The cabinet's move came despite public support for a no-nuclear stance. Some 90% of comments received from the general public during a two-month consulting phase favoured the total abolition of nuclear power.
The cabinet merely said at a meeting in mid-September that it would take the proposal into consideration. It said it would be listening to the nuclear industry, along with businesses and local communities that supply goods, services and labour to nuclear power plants.
Along with the country's major business organisation - the Keidanren - these groups are part of the "nuclear village" that has promoted nuclear power for more than 50 years since Japan first budgeted Yen230 million ($3 million) for nuclear in 1954.
"You can already see the Democratic Party of Japan (DPJ) backing off the nuclear pull-out phase, under intense artillery assault from the nuclear village, the Keidanren, and all their friends," said Andrew DeWit, professor in the School of Policy Studies at Rikkyo University in Tokyo.
The proposal came from the government's National Policy Unit, which was created after the DPJ came to power in 2009 to take back the policy initiative that had previously been delegated to bureaucrats.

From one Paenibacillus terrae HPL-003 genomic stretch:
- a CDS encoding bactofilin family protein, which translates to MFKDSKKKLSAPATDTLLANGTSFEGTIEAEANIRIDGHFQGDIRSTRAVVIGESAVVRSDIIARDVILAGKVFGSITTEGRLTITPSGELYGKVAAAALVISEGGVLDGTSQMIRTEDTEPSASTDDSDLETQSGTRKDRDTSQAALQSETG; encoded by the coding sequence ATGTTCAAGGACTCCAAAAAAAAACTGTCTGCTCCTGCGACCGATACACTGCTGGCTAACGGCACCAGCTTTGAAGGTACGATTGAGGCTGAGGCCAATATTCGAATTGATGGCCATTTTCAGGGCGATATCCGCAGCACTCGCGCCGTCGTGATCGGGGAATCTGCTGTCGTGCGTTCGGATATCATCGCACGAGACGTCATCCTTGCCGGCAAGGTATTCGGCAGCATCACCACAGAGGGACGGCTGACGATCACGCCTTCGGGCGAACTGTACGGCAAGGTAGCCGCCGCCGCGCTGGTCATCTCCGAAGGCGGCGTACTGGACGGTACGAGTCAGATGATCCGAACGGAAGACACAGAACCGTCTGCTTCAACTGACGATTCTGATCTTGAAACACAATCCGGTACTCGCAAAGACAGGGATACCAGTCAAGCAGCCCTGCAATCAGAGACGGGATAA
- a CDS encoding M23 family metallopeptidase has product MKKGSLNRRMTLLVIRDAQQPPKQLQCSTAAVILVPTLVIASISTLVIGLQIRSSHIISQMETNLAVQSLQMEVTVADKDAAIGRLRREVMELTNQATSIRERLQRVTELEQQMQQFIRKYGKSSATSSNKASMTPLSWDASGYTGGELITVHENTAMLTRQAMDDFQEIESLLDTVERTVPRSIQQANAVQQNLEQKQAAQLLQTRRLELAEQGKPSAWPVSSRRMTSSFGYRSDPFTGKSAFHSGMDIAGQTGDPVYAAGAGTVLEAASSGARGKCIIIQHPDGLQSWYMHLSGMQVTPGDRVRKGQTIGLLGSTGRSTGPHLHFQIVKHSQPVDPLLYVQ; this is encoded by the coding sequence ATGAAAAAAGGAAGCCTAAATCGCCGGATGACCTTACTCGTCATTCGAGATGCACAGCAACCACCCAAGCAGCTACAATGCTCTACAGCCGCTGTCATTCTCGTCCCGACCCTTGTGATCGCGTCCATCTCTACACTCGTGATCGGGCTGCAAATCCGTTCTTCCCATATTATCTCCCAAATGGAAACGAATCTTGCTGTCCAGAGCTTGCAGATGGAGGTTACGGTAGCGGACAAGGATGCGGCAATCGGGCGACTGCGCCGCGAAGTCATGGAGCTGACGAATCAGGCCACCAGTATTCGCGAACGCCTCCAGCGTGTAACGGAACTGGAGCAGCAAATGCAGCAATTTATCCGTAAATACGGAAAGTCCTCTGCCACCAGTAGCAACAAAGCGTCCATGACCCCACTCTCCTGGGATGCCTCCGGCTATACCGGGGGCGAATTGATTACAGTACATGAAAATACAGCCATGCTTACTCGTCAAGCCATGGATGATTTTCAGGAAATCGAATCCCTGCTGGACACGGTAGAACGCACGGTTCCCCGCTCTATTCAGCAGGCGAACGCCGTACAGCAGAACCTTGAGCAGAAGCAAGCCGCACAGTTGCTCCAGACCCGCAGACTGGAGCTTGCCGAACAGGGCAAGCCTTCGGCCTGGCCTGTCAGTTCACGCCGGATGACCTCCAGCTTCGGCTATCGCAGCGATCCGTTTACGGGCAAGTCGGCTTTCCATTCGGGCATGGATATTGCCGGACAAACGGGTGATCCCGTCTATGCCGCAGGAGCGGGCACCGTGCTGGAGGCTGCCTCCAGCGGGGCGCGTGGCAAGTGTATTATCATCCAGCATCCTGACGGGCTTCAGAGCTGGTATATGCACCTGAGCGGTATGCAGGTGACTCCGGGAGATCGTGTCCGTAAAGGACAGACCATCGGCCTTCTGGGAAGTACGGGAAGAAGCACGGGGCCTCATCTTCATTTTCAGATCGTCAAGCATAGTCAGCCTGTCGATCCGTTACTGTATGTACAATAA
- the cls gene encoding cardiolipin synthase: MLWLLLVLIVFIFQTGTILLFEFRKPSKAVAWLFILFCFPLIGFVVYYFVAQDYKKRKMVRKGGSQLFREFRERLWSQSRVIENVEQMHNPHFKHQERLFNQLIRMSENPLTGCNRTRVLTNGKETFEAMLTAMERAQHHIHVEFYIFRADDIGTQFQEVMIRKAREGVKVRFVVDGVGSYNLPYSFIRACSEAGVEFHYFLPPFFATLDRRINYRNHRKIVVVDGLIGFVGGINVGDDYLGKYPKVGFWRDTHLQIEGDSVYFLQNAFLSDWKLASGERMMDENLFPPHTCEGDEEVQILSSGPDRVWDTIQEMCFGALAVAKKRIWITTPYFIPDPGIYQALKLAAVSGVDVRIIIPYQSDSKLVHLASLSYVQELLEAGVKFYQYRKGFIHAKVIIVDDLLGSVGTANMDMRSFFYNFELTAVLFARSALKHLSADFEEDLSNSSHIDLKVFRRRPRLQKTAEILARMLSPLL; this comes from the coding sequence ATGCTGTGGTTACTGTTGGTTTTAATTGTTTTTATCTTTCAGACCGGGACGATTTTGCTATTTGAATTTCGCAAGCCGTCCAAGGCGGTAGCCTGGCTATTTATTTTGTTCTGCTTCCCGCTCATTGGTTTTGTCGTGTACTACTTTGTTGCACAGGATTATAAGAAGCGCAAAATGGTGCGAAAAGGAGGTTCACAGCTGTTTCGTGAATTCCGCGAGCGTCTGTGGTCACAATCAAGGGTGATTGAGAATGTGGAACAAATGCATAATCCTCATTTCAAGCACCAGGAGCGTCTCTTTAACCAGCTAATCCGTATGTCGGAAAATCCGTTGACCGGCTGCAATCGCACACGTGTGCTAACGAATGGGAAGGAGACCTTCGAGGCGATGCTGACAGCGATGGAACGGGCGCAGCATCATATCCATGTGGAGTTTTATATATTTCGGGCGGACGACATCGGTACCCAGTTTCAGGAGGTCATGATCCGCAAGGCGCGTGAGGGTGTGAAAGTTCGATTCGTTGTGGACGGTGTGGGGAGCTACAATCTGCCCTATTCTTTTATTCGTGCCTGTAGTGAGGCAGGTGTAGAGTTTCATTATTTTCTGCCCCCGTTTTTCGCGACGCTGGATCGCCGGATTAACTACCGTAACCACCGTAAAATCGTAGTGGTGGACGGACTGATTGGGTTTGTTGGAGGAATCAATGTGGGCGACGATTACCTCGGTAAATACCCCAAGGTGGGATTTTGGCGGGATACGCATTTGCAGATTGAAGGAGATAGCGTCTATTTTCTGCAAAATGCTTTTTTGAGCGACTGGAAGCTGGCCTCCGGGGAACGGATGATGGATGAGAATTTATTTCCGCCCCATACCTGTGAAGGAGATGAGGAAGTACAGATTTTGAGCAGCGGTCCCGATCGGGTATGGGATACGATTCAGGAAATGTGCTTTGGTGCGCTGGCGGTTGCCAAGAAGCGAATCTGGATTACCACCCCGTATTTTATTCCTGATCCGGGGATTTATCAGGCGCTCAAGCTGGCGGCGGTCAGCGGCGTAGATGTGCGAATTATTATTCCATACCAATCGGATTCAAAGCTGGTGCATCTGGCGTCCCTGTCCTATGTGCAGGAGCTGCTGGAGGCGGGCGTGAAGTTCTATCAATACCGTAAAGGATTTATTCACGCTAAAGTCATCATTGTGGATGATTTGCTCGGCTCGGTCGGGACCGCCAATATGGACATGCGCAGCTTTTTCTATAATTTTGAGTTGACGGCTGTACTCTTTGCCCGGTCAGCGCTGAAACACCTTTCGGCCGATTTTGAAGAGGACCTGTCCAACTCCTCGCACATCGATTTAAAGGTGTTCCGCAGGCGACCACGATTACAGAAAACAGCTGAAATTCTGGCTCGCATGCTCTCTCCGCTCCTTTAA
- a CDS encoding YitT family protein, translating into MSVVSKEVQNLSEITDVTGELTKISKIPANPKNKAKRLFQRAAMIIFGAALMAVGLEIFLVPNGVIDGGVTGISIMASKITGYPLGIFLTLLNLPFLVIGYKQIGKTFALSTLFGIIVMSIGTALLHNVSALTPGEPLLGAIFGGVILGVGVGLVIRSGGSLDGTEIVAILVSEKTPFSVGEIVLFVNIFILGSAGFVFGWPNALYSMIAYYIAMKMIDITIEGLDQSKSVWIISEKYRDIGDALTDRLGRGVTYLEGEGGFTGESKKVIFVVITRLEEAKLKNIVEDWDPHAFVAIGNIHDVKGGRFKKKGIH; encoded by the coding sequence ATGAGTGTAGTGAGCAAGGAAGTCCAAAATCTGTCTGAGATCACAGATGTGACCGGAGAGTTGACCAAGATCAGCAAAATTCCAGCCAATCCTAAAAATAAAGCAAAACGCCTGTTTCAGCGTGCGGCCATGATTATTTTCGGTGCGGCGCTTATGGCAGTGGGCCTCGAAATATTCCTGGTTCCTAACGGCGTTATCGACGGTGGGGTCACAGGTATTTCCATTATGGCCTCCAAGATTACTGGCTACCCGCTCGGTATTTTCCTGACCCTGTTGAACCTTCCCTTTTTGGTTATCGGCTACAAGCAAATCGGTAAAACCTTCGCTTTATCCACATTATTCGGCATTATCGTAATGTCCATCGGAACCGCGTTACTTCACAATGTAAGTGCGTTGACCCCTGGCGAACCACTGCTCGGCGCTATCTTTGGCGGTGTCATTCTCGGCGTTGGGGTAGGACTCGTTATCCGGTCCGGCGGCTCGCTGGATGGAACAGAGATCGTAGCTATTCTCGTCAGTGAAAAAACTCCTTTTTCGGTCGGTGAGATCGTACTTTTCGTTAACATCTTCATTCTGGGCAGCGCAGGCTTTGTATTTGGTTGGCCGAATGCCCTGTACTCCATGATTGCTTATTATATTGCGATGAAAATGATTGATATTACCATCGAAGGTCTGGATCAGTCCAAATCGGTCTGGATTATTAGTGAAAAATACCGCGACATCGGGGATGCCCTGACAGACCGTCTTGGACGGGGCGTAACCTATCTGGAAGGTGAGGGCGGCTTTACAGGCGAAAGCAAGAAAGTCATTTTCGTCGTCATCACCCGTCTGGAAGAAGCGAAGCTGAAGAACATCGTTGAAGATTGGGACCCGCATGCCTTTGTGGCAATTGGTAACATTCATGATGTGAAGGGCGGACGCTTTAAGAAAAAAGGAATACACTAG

Its report was intended to act as a guideline for an energy plan to be drawn up by the Ministry of Economy, Trade and Industry (METI), as early as the end of September. But it is now unclear how events will unfold, especially given the volatile political situation.
Prime minister Yoshihiko Noda won re-election as head of the ruling DPJ on 21 September, but his party faces defeat at the general elections, which are likely to take place later this year.
"There is a strong possibility that in its present format, the DPJ will lose power at the next election," said Yoshinori Ueda, leader of the international committee of the Japan Wind Power Association and the Japan Wind Energy Association. "When the new government comes to power there is a likelihood the report will be reviewed."
The centrist conservative Liberal Democratic Party is emerging as the largest single party, which does not bode well for wind power as the history of the party has closely tracked the expansion of nuclear power in Japan.
Ministries at odds
Nor is everything working smoothly at ministerial level. Responsibilities for wind straddle two ministries - METI and the Ministry of the Environment - with each having a different target, Ueda said.
Based on a total phase-out of nuclear power by the fiscal year 2030, METI is calling for 60GW of wind power, compared with a highest estimate of 32.5GW from the environment ministry. And despite the introduction of feed-in tariffs, wind is lagging behind solar. As of 31 August, METI had approved only 14 wind projects against 69,258 household solar initiatives.